Feature / July 15, 2024

How Microfinance Became the ‘It’ Development Program

Microfinance has been touted as a miracle cure for poverty in the global south. The reality has been a lot messier.

Mara Kardas-Nelson
Illustration by Adrià Fruitós.

Yabom was lucky. She heard a flat tone, then an abrupt pop. A moment of silence, then the flat tone again. “Thank God,” she thought. The phone was ringing.

Yabom hadn’t been certain that her friend Musu’s phone would be on. It was almost late afternoon, and Yabom, who was calling from the police station, guessed that the electricity would be off just a few blocks away at Old Post, the neighborhood where she lived with her kids at the edge of Koidu, a city in eastern Sierra Leone. (“Yabom” and “Old Post” are both pseudonyms to help protect the identity of the woman at the center of this story.)

Old Post had been there from before Yabom was born. It had been built by the British back in “colonial times,” to house the workers who toiled in the region’s impressive diamond mines. But the jobs had dried up as the deposits were depleted. Today, although a colossal, industrialized mine run by a foreign company overlooks Old Post, most of the miners are informal, poorly paid laborers who make $1 to $4 a day.

Yabom knew that even though the mine had reliable electricity, power was more sporadic for the rest of Koidu, always cutting out when the heat was most oppressive. Like it was now. Yabom could almost see the humidity clinging to the police station’s low ceilings. Beads of sweat formed on the blue walls; the ceiling fans looked nice, even if they didn’t move.

Another ring, silence, ring. If Yabom had only been allowed to step outside and walk to Old Post, she would have been there in just a few minutes. But the officer in charge of her case had told her that she couldn’t leave—not even to ask a friend for a favor, not even to tell her kids what had happened.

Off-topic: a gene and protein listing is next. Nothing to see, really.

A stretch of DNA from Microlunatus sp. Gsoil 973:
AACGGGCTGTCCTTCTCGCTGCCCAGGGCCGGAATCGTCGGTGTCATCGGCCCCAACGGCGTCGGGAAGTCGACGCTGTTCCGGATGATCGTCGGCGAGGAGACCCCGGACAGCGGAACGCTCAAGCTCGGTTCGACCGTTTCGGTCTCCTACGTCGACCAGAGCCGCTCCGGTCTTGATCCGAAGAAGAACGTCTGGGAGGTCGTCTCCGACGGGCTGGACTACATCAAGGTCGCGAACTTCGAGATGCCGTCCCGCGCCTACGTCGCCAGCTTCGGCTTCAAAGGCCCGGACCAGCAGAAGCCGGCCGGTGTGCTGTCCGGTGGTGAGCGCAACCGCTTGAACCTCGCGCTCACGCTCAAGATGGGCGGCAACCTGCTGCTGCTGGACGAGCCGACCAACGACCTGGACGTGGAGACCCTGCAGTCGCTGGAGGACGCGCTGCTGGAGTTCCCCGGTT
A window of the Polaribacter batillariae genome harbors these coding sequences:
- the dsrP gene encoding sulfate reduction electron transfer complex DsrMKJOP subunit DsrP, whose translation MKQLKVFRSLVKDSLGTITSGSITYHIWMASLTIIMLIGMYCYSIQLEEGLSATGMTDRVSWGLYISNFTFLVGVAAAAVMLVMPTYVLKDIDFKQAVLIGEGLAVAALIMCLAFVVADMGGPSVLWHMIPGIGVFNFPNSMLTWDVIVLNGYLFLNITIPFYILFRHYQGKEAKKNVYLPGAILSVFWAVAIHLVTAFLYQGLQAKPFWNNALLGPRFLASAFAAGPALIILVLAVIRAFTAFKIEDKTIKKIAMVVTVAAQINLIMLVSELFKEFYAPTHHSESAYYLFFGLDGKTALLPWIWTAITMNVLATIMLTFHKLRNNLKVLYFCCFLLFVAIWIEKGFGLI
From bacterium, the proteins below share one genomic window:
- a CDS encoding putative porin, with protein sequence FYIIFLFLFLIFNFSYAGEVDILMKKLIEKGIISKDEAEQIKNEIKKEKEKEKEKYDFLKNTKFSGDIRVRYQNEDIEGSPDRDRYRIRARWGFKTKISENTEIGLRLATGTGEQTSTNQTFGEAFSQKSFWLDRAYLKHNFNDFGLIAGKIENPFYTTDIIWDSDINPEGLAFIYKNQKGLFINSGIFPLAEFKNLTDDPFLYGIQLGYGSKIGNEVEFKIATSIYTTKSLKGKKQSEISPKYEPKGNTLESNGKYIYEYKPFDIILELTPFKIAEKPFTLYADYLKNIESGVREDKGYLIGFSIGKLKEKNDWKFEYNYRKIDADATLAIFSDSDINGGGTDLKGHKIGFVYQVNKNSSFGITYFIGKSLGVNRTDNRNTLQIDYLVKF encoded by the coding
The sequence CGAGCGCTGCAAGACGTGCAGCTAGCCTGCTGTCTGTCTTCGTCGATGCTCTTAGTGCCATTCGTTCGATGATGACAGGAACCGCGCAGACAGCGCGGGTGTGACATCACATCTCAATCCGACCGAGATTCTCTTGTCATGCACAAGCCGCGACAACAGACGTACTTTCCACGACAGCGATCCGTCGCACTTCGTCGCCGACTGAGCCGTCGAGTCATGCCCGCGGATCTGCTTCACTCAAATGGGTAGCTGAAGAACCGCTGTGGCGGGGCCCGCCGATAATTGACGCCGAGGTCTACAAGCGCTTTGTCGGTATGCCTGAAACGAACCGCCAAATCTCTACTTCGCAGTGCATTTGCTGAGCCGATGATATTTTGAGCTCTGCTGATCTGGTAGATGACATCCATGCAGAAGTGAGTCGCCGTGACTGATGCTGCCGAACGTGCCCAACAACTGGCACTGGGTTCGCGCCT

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Yabom had crossed a line. She had taken out a number of microfinance loans and now owed too much money. The official interest rates for the loans was around 30 percent, but the fees that were forever being tacked on made the effective rate much higher. And as a single mom working informal jobs in one of the poorest countries in the world, Yabom found it hard to keep up with the payments. Every time she missed one, she was fined, which pushed the subsequent payments up even higher. As her debts mounted, Yabom found herself facing the possibility that, under the antiquated colonial-era law, her financial situation would be considered a criminal matter. If she didn’t have the money to make a payment today—and, clearly, she didn’t—the police would have to investigate her case. She would remain in their custody while they did.

As the reality of her situation set in, Yabom asked if she could use a phone for just a minute. She had to figure out what to do with her kids.

Muhammad Yunus displays his Nobel medal and diploma during the award ceremony for the prize in Oslo, 2006.
Banker to the poor: Muhammad Yunus displays his Nobel medal and diploma during the award ceremony for the prize in Oslo, 2006.(AP)